What can be said about this is that Brazil is a perfect destination for a vacation, whether you travel with friends, with your partner, family, etc. There’s something very romantic about the weather, music, dance, etc.  that everyone can enjoy. Brazilian people are friendly and always in a good mood. The good thing about this is that their joy is contagious! Just speak with a Brazilian and you’ll start smiling, which explains why we think that every country should have at least a little bit of Brazil. In order to do so, many people take Portuguese lessons in Rio de Janeiro, where the Brazilian Carnival celebration takes place every year.
This article gives you a few great reasons to learn Portuguese. Can you think of more?

** For More info on Portuguese for Foreigners check out this site: Language Trainers

Life is About the Little Things

I know people have an opinion or a thousand about Brazil. There's the whole thing about how politicians steal money and nothing works right. Sure, there really is a lot of bullshit happening. I agree with that completely.

Of course there's also the good stuff. Brazilians have got the small stuff down! Take today, it's a gorgeous day. The kids and I went to the park. We swung by Hortifruti (the fruits and vegetable store) and bought 8 oranges, half a perfectly ripe pineapple, 2 Haas avocados, a decent slice of watermelon, and two perfect papayas. The best part, all that cost me and economical R$12.36 ($7.19).

Ok, that's not really the best part. The best part was chopping up that bad boy of a pineapple pictured above and eating half of it as my late morning snack.

Seriously, the way to my heart is through pineapples! Or pizza.... or sushi... or meat... quite possibly wine as well... We're getting off the subject here.

What's one of your favorite little things about where you are at?

Sunday, September 18, 2011

Stream of Consciousness Sunday: SOLD!

I'm off to sign papers for my apartment. Yes people, it has been sold. Not only am I going to go sign them, I am going alone! At first it was just a big inconvenience. I was put out by doing serious stuff on Sunday. Hell, I live in Rio de Janeiro! We don't do anything but drink beer and eat meat on Sunday.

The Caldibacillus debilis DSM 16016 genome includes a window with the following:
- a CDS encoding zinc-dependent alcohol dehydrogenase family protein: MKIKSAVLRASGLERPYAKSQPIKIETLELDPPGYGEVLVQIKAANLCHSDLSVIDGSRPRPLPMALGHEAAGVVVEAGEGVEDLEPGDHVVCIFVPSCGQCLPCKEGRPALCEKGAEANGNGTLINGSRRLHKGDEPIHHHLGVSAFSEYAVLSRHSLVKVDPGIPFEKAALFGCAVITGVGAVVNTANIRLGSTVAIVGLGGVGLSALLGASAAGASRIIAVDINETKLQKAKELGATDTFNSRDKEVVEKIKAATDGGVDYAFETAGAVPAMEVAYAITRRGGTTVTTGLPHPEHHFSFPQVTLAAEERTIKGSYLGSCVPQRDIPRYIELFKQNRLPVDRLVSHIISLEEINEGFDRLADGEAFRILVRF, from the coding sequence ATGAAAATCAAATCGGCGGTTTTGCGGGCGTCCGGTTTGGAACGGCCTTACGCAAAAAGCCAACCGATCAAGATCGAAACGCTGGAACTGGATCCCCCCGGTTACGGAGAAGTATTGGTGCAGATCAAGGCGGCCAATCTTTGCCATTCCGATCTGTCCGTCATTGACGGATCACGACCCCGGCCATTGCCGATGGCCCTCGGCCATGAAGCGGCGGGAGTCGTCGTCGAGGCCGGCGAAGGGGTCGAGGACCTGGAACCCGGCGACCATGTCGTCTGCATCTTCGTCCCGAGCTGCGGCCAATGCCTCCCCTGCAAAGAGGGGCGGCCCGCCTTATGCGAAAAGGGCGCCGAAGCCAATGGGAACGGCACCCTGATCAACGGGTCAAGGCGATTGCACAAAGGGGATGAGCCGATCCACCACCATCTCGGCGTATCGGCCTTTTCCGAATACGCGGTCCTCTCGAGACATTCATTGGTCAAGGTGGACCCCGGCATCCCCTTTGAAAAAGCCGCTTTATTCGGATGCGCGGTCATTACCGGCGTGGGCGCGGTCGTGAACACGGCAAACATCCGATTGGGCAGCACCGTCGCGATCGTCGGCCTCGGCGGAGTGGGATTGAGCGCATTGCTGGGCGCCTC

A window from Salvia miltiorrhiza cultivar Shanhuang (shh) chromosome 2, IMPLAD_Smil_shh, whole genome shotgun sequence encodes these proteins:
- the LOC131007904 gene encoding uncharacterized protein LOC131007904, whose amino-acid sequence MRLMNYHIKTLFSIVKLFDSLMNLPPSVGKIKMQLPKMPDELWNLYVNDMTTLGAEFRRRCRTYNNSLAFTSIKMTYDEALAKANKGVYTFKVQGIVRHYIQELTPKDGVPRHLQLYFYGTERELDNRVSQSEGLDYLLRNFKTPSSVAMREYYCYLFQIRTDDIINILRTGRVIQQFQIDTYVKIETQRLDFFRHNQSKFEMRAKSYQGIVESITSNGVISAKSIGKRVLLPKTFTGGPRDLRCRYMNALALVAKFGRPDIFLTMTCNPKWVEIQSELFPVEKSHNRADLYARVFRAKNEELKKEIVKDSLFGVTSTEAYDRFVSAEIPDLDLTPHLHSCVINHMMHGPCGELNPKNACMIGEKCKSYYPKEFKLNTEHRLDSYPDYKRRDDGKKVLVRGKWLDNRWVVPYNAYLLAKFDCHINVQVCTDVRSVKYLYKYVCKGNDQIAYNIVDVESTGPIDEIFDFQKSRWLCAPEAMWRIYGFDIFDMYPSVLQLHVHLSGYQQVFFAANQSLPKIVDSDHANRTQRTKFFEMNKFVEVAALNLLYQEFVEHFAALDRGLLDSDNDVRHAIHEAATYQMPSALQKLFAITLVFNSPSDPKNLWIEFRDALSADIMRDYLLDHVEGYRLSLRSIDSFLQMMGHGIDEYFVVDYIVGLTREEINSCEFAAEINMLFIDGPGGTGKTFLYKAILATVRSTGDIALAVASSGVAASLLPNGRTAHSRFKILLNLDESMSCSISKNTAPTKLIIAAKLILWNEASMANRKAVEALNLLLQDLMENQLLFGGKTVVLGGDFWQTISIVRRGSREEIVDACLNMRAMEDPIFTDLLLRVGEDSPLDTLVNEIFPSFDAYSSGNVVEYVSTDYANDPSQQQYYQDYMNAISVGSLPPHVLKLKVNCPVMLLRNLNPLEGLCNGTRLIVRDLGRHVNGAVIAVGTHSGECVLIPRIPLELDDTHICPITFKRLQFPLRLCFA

That was when my husband tried to get me out of it by saying I was nervous. I got super annoyed! I told him to not tell them that! I mean, what the hell?! They already only want to talk to the penis of the house, I'm totally screwed now. Then he pointed out that I should be nervous.


Apparently I'm not just swinging by to sign a thing saying we will sell to them. No no, I am signing the documents selling the apartment. They are full legal documents with numbers and legal words and is in Portuguese.

That does slide me over to the nervous side a bit...

Of course I will bring the contract back for Mr. Rant to sign. Double of course is the fact that they understood that Mr. Rant couldn't come because the Botafogo vs Flamengo is on at that time... right now actually.

Crap, I'm already late! Hell, I live in Rio de Janeiro and it's Sunday...


This was my 5 minute Stream of Consciousness Sunday post. It’s five minutes of your time and a brain dump. Want to try it? Here are the rules…

Set a timer and write for 5 minutes only.
Write an intro to the post if you want but don’t edit the post. No proofreading or spellchecking. This is writing in the raw.
Publish it somewhere. Anywhere. The back door to your blog if you want. But make it accessible.
Add the Stream of Consciousness Sunday badge to your post.
Link up your post below.
Visit your fellow bloggers and show some love.


Friday, September 16, 2011

Hot Brazilians for Your Friday

Everyone should know Lea T by now but just in case here she is in all her glory! Ms. T is a transsexual model who is paving the way for equality all while looking good.  Here's a link to Lea T's interview with Oprah:

Meet Luiz Melodia. He is a well known composer and singer of MPB (Musica Popular Brasiliera, Brazilian Popular Music). While I will go out on a limb and say I am not a big fan of MPB, I'm thinking if Luiz started singing to me I'd have to reconsider.

Here's a video of him just so you can get an idea:

Thursday, September 15, 2011

Will You Be Taking the Sink Too?

I'm getting real estate in Brazil down! I have learned the tricks of the trade and I am here to share them with you.

1. Even if it's attached to the wall it may disappear with their sofa. That whole rule that we have in the states that anything attached stays does not apply here. Light fixtures, kitchen cabinets, and toilet seat covers could all go, among other things.

2. Visit on a rainy day. Windows leak here. Hell, this country is so unprepared for rain that it's shocking. You'd almost think it was a desert state and rain was rare because when rain pours in this tropical world things flood and leak.

3. Look at the garage. Always look at the garage! Some of them, especially the fabulous older buildings with high ceilings, have garages like dungeons. Yes, the above mention leaks drip right onto your car.